Several RTA files can be averaged, useful for equalizing a sound system. A suggested equalizer setting can be calculated from the RTA spectrum or the spectrum average files. You can set the desired slope of high and low-frequency rolloffs as part of the house-curve EQ.

A sub-menu called SET allows you to set RTA parameters for Channels 1 and 2. Decay time and vertical-scale units are adjustable. You can turn peak mode on or off, and overlay NC or equal-loudness curves on the display. The two channels can be displayed on the same screen, one above the other.

I even used the RTA function to equalize my car's sound system. The analyzer was straightforward to use once I read the manual. I popped the included CD into the car's CD player, played the pink noise track, and adjusted the CD player's tone controls for the flattest response.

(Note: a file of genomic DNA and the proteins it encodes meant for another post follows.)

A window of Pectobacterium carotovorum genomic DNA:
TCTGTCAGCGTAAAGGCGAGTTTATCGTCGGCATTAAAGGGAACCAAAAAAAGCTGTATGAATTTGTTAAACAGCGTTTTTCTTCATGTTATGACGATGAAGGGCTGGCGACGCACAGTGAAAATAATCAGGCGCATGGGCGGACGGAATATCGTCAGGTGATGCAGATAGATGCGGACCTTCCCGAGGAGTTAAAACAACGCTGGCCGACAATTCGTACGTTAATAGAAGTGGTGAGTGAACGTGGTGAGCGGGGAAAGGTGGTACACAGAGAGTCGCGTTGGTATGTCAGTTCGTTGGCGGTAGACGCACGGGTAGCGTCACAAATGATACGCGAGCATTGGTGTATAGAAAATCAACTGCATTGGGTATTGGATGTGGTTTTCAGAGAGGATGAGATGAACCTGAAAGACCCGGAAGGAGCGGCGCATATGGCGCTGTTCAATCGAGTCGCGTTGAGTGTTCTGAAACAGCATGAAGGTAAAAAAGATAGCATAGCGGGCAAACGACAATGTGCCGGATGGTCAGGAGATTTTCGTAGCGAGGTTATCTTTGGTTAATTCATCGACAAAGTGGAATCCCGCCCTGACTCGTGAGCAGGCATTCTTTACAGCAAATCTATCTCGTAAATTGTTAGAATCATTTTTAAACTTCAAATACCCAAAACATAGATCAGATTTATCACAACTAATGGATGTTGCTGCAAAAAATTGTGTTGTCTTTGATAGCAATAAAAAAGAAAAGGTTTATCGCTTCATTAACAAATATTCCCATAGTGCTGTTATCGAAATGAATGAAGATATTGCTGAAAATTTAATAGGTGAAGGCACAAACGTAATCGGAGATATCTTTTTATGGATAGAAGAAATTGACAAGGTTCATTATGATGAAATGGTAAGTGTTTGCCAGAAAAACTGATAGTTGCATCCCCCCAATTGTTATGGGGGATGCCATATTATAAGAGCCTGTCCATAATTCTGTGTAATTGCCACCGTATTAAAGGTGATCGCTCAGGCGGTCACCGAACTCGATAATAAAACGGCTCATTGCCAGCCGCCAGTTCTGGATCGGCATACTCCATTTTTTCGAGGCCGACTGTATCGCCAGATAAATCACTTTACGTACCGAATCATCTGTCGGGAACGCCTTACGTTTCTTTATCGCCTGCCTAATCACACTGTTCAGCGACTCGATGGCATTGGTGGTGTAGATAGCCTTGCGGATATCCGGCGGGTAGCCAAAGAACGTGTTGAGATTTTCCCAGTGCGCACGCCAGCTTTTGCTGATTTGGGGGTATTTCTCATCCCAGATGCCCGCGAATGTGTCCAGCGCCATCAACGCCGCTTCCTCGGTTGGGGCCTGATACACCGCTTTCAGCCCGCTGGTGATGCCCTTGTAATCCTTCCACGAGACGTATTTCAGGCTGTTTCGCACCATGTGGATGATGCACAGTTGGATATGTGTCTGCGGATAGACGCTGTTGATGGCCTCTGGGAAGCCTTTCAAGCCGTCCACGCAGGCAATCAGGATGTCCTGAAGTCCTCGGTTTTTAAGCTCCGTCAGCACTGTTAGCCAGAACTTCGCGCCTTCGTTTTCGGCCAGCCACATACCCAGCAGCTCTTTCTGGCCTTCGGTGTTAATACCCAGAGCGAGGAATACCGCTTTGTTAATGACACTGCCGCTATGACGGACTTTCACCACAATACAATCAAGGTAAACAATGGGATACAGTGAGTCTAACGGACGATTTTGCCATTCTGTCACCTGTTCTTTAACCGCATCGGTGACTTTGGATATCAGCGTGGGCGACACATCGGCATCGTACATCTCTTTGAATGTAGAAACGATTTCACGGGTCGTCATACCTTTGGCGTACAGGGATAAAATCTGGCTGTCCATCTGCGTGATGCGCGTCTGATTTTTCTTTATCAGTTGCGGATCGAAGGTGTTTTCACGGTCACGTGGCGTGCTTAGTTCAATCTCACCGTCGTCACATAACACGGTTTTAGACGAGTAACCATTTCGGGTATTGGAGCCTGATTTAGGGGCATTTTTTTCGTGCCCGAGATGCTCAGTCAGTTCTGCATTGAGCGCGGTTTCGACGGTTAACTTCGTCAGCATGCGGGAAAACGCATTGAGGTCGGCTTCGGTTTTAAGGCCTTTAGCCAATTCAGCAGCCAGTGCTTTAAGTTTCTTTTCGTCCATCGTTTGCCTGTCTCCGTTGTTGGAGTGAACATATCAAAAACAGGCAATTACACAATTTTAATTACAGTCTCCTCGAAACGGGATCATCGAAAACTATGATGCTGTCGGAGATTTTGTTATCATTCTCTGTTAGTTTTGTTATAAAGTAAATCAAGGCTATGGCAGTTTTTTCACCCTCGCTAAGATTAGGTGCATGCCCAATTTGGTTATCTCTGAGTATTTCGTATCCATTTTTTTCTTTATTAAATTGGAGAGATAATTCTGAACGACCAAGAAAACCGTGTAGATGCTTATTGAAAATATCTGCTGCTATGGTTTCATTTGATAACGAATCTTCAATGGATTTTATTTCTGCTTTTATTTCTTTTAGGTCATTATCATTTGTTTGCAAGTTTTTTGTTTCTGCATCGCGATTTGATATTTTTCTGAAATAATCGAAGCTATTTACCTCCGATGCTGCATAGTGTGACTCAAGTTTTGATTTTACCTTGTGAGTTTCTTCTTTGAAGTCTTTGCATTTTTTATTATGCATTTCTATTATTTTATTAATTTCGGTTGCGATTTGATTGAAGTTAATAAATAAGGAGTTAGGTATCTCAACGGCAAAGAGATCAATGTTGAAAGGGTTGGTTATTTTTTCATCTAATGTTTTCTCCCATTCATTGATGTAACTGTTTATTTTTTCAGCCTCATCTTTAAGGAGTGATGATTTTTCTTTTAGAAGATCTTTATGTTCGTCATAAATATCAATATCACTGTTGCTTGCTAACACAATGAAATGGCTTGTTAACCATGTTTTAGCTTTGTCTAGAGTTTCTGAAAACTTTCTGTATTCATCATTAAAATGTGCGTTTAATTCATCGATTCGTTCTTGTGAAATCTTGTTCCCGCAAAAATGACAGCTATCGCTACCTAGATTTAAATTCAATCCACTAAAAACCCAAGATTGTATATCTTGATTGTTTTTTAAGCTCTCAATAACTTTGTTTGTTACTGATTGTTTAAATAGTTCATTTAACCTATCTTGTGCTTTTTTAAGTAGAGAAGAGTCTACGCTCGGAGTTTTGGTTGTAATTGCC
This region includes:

The Sound Level Meter works with either one or two channels. Both a bargraph and numerical display are on-screen. There is a choice of scales, decay time, weighting, and peak hold. The measurement can be calibrated with a sound level calibrator (not included).

I used the SLM function to make sure that I was monitoring my recording mixes at 85 dB SPL. Mixes that are monitored louder than 85 dB SPL tend to sound weak in the bass and treble when played back at a lower level.

The Difference Analyzer lets you see the spectral and level differences between the two input channels, when each is fed a signal at the same time. As in the RTA function, you can adjust the weighting, scale, and decay time. Absolute mode displays the actual level difference between the two channels, while relative mode shows only the spectral difference.